Hear about the process of creating a Called and Courageous Girl illustration — from concept to finished product — from our talented illustrator, Eric Elwell!
…The first step is to familiarize myself with the account.
I’ll read the biblical account before the C&CG manuscript. I look up any available anthropological information. There is so much hidden in the details: Like what were the Israelites forced to build in Egypt? An iconic or stereotypical approach would be to depict them building pyramids, but the biblical account specifies otherwise.
These insights come together in a phase called “Visual Development” it’s sketching to nail down the appropriate look-and-feel of the environment and the day to day life.
Next, I draw rough storyboards of each page in “thumbnails” (very small images, ignoring detail). I avoid detail because my goal at this stage it to compose the scenes, defining who is talking to who, where they are placed, what is in the background, etc. This is done in pencil.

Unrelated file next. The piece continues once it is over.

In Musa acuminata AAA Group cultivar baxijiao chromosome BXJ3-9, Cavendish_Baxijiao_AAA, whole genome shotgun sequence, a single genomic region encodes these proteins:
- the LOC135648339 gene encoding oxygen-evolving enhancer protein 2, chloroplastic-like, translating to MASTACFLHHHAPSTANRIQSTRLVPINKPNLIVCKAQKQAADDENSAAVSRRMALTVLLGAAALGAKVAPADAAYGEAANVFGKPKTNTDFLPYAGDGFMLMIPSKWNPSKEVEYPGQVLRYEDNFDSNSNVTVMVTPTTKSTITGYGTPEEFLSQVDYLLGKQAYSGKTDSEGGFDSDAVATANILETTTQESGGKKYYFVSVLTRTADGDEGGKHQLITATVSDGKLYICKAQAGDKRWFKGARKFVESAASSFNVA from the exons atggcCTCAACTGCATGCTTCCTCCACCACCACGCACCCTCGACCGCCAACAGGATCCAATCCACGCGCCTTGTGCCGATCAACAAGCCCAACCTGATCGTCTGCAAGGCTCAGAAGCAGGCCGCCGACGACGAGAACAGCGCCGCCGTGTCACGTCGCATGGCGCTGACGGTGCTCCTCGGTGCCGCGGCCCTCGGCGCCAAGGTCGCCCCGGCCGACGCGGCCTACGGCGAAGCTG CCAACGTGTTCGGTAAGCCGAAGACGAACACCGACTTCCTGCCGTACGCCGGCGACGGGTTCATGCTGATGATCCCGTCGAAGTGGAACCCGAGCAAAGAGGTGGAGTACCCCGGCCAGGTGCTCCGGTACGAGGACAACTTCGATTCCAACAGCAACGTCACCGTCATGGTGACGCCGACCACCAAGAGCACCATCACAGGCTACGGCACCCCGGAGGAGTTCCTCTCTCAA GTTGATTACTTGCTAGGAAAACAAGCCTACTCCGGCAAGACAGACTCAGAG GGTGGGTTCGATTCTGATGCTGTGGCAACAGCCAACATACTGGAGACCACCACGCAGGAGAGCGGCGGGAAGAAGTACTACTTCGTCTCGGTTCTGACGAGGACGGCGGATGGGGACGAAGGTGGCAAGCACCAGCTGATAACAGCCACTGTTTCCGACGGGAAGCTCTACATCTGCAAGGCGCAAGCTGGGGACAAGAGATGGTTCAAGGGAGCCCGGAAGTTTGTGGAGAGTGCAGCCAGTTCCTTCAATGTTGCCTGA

Once I feel that the compositions communicate the story effectively, I arrange them in a bird’s eye view of the whole book. This is when I take them to the computer and add color. This is done digitally as color decisions need to change constantly until they are just right. My aim is to use color to communicate emotion, not necessarily photo-correct color. The color keys are successful when the viewer can understand the mood of each page, and can “feel” the story arc by color alone.
I will focus next on the details of the main character(s). I like to explore a number of options to see which character design will tell the story best and stand out from the crowd. I will always look for feedback from others at this point. It is just too important and must get a second, third, or fourth opinion.
Finally we can paint the illustrations! The groundwork has been laid, and we just have to bring it all together. Sometimes I will do one more large loose drawing first, but not always. If I am confident in the design, I will paint directly. These are painted digitally on the computer.
They require a lot of coffee and a few special tools.